Many students did not get a stimulus check or pandemic unemployment insurance, and the federal government denied requests to make it easier for students to receive support from the Supplemental Nutrition Assistance Program.
In April, my research team at the Hope Center for College, Community, and Justice surveyed more than 38,000 students. We found that within months of the pandemic’s onset, nearly three in five were short of funds for food and housing. This fall, college enrollment among recent high-school graduates fell by almost 22 percent. Among graduates of high-poverty schools, there was a 33 percent drop. For community colleges, total enrollment is down more than 9 percent.
Without sufficient help from the federal government, many colleges and universities have tried to support students on their own through emergency aid, usually paid for through philanthropy. Like other fast-emerging cash-transfer programs, including the guaranteed-income initiatives of groups like Mayors for Guaranteed Income, emergency-aid programs focus on quickly addressing a financial crisis to help stabilize an individual or a family. In contrast to food pantries, meal vouchers, or gas cards, emergency grants can be used flexibly, so students can meet their most pressing needs and achieve their goals.
But most colleges’ resources pale in comparison to students’ needs. More than 40 percent of undergraduates attend community college, which face a $78 billion funding shortfall. Regional public universities enroll a significant share of students—far more than the Ivy League—but also operate on thin financial margins. Just 25 institutions hold half of all endowment assets—the funds most easily deployed to offer students emergency aid—and the rest try to manage and hope for a gift from MacKenzie Scott.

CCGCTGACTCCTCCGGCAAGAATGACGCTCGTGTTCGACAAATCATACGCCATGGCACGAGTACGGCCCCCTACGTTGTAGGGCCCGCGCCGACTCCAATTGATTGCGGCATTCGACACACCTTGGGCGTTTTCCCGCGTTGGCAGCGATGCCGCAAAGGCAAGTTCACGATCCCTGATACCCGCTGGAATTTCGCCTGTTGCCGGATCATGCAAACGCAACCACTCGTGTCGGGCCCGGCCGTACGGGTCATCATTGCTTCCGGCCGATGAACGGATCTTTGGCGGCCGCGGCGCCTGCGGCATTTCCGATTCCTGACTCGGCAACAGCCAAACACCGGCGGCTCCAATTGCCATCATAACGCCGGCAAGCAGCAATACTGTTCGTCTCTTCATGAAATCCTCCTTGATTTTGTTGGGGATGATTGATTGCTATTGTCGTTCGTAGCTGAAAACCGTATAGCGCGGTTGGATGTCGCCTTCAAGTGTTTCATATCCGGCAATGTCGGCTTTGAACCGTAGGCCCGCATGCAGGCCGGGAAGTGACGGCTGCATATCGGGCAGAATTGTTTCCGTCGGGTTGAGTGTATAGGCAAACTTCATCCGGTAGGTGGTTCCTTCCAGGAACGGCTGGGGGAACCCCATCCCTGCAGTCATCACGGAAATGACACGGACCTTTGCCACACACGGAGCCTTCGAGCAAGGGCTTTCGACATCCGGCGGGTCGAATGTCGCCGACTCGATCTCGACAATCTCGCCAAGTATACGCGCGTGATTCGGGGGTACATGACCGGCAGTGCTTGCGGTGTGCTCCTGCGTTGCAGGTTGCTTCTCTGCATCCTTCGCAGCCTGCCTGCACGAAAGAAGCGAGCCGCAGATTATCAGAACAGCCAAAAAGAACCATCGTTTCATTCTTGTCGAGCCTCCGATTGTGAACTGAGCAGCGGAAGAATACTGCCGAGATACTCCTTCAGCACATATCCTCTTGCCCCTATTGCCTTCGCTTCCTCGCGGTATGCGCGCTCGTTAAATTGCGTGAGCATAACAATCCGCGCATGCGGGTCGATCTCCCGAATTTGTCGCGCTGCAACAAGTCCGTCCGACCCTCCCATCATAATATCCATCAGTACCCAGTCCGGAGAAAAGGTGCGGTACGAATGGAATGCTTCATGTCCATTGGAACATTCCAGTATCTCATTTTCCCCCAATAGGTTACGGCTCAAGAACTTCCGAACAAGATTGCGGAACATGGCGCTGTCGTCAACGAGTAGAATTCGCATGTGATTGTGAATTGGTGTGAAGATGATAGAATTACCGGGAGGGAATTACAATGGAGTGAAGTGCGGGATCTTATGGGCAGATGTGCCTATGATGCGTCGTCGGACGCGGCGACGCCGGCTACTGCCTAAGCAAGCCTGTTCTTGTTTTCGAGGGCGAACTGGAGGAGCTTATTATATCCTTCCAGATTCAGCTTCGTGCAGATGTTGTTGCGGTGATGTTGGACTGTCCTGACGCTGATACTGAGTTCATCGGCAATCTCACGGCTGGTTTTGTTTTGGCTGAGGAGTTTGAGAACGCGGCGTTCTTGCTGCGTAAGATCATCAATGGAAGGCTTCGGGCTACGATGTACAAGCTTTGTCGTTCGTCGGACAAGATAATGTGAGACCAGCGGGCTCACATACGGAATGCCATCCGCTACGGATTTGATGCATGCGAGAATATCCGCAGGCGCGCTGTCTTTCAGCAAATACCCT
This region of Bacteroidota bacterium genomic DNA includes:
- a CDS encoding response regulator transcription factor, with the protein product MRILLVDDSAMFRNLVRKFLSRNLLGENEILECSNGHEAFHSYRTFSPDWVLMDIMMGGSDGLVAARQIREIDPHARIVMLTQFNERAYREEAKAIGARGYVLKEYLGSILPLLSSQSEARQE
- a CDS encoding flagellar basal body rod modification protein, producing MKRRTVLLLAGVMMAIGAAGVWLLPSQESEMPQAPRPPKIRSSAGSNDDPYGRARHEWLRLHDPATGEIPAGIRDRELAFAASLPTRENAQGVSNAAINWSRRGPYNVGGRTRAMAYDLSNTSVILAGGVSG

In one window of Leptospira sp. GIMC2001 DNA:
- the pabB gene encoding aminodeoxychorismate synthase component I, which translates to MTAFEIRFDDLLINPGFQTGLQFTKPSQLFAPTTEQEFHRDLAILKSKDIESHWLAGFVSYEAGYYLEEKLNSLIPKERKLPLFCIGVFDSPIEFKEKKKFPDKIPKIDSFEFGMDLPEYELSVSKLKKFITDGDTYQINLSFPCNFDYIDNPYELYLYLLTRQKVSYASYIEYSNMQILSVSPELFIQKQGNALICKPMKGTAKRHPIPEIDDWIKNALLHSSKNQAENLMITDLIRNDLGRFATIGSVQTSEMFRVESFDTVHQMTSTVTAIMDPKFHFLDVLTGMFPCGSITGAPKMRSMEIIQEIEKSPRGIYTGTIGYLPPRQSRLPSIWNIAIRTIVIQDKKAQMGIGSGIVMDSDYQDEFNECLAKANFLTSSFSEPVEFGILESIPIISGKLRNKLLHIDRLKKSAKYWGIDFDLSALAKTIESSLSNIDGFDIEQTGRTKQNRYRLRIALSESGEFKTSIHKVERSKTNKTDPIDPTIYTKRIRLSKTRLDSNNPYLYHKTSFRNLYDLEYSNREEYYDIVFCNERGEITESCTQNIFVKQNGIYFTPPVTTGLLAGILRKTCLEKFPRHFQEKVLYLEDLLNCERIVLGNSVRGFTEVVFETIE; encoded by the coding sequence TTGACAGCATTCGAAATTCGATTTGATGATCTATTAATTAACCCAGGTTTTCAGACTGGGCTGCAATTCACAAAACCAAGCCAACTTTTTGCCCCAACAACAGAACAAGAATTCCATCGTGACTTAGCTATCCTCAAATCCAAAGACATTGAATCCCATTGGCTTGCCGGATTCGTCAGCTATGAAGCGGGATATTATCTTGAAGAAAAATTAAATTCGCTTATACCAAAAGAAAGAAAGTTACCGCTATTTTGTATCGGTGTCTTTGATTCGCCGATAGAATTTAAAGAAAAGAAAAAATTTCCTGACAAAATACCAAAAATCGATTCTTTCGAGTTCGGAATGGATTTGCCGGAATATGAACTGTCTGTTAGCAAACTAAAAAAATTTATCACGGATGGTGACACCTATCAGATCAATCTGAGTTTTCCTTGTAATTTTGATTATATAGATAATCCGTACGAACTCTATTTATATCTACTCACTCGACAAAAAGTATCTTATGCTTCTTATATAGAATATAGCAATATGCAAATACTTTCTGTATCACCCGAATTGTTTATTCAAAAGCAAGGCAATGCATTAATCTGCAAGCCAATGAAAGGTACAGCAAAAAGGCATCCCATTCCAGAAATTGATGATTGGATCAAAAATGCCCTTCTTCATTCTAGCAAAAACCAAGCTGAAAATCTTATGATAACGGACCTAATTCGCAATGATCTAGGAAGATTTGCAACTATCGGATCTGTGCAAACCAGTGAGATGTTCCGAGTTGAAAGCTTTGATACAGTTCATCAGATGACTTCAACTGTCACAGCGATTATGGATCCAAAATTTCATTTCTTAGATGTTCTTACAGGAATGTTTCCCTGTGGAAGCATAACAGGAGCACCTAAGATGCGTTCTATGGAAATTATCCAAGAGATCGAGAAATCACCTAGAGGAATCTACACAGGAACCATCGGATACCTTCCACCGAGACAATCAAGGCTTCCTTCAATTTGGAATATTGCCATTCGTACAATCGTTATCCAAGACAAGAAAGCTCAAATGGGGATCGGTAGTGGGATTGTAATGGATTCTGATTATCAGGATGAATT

When my team surveyed 155 colleges and universities across the country to learn about how coronavirus relief affected them, we found that delivering CARES dollars took 44 percent longer compared with their other, much smaller emergency-aid programs, many of which were ad hoc. Because these institutions lacked the capacity to quickly accept and process applications and disburse funds at scale, students waited an average of 13 days for support. Research suggests that the optimal timeline for distribution is 48 hours or less; this is especially important for students with children or with less access to family wealth, and first-generation students.
Emergency-aid distribution doesn’t have to be this way. In fact, the Brooklyn-based company Edquity, where I serve as chief strategy officer, has worked to support institutions with an app that allows students to apply for and receive funds within 24 hours. Over the past five months, we’ve vetted more than 20,000 applications and supported more than 5,500 students, distributing more than $5.1 million at diverse places including Dallas College, Western Governors University, Amarillo College, and Compton College. We are succeeding at getting emergency aid to students the way my grandfather helped me when I was in college—quickly and without judgment.